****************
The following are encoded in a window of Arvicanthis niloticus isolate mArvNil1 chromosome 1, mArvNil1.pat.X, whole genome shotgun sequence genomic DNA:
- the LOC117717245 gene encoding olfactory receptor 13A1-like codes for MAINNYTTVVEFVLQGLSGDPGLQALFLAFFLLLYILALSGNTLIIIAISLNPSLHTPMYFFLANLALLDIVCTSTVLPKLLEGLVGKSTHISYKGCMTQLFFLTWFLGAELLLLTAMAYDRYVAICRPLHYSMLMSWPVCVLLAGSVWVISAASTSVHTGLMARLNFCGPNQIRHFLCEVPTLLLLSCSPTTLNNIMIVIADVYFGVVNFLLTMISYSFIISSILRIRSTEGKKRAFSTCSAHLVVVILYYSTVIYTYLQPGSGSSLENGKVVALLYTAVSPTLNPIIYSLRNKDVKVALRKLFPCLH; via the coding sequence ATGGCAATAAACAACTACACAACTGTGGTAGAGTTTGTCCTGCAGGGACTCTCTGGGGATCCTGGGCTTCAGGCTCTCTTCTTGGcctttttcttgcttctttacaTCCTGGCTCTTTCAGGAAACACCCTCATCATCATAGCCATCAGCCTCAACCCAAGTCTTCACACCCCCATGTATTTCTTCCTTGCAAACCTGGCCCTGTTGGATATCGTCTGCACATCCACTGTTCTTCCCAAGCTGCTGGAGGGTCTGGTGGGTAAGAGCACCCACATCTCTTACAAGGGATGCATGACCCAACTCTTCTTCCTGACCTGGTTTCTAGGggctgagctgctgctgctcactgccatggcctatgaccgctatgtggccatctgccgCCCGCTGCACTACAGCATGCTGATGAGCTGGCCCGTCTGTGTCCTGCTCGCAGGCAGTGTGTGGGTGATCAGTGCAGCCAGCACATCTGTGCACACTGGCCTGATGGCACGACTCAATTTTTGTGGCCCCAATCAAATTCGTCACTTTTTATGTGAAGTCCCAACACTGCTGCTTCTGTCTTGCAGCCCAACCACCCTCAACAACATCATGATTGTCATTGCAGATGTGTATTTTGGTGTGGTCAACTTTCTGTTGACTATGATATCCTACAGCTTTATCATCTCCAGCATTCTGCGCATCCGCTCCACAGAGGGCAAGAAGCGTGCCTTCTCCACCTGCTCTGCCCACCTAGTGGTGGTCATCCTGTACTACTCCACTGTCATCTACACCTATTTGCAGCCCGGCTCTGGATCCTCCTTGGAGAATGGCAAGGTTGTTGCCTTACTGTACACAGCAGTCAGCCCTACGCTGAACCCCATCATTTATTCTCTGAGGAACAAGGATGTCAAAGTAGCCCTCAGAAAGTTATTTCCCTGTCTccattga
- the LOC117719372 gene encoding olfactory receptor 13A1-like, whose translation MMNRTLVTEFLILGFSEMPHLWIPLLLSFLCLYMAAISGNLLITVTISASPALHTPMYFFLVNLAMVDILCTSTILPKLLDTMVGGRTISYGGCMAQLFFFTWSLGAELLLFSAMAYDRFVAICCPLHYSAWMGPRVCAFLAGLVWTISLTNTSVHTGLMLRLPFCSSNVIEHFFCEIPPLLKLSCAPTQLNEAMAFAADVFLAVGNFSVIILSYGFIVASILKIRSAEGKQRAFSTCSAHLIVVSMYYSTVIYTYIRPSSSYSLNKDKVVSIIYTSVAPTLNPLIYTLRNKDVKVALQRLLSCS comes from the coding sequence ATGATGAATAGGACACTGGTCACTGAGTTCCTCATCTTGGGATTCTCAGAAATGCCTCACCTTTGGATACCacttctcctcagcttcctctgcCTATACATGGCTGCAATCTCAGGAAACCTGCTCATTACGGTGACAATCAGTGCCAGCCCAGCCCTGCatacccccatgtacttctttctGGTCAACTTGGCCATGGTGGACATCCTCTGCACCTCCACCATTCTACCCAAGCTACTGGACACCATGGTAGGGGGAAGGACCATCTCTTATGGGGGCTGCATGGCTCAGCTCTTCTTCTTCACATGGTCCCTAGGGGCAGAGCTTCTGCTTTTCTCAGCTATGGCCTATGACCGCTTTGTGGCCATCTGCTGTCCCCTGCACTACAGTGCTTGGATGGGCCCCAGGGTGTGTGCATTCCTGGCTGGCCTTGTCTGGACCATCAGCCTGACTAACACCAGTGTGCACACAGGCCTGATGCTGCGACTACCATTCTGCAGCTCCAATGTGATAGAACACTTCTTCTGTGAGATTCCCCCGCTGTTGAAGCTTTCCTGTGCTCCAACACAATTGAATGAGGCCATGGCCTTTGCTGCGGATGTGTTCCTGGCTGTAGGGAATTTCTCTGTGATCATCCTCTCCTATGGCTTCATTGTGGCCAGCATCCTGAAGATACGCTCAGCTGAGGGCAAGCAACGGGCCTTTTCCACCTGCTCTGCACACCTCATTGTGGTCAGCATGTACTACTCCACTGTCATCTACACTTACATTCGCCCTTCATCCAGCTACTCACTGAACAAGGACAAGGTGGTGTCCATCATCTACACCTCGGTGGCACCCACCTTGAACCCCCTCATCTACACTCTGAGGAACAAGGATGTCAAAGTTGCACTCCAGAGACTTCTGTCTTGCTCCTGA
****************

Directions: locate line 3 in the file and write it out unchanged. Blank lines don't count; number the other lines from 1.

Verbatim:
- the LOC117719372 gene encoding olfactory receptor 13A1-like, whose translation MMNRTLVTEFLILGFSEMPHLWIPLLLSFLCLYMAAISGNLLITVTISASPALHTPMYFFLVNLAMVDILCTSTILPKLLDTMVGGRTISYGGCMAQLFFFTWSLGAELLLFSAMAYDRFVAICCPLHYSAWMGPRVCAFLAGLVWTISLTNTSVHTGLMLRLPFCSSNVIEHFFCEIPPLLKLSCAPTQLNEAMAFAADVFLAVGNFSVIILSYGFIVASILKIRSAEGKQRAFSTCSAHLIVVSMYYSTVIYTYIRPSSSYSLNKDKVVSIIYTSVAPTLNPLIYTLRNKDVKVALQRLLSCS comes from the coding sequence ATGATGAATAGGACACTGGTCACTGAGTTCCTCATCTTGGGATTCTCAGAAATGCCTCACCTTTGGATACCacttctcctcagcttcctctgcCTATACATGGCTGCAATCTCAGGAAACCTGCTCATTACGGTGACAATCAGTGCCAGCCCAGCCCTGCatacccccatgtacttctttctGGTCAACTTGGCCATGGTGGACATCCTCTGCACCTCCACCATTCTACCCAAGCTACTGGACACCATGGTAGGGGGAAGGACCATCTCTTATGGGGGCTGCATGGCTCAGCTCTTCTTCTTCACATGGTCCCTAGGGGCAGAGCTTCTGCTTTTCTCAGCTATGGCCTATGACCGCTTTGTGGCCATCTGCTGTCCCCTGCACTACAGTGCTTGGATGGGCCCCAGGGTGTGTGCATTCCTGGCTGGCCTTGTCTGGACCATCAGCCTGACTAACACCAGTGTGCACACAGGCCTGATGCTGCGACTACCATTCTGCAGCTCCAATGTGATAGAACACTTCTTCTGTGAGATTCCCCCGCTGTTGAAGCTTTCCTGTGCTCCAACACAATTGAATGAGGCCATGGCCTTTGCTGCGGATGTGTTCCTGGCTGTAGGGAATTTCTCTGTGATCATCCTCTCCTATGGCTTCATTGTGGCCAGCATCCTGAAGATACGCTCAGCTGAGGGCAAGCAACGGGCCTTTTCCACCTGCTCTGCACACCTCATTGTGGTCAGCATGTACTACTCCACTGTCATCTACACTTACATTCGCCCTTCATCCAGCTACTCACTGAACAAGGACAAGGTGGTGTCCATCATCTACACCTCGGTGGCACCCACCTTGAACCCCCTCATCTACACTCTGAGGAACAAGGATGTCAAAGTTGCACTCCAGAGACTTCTGTCTTGCTCCTGA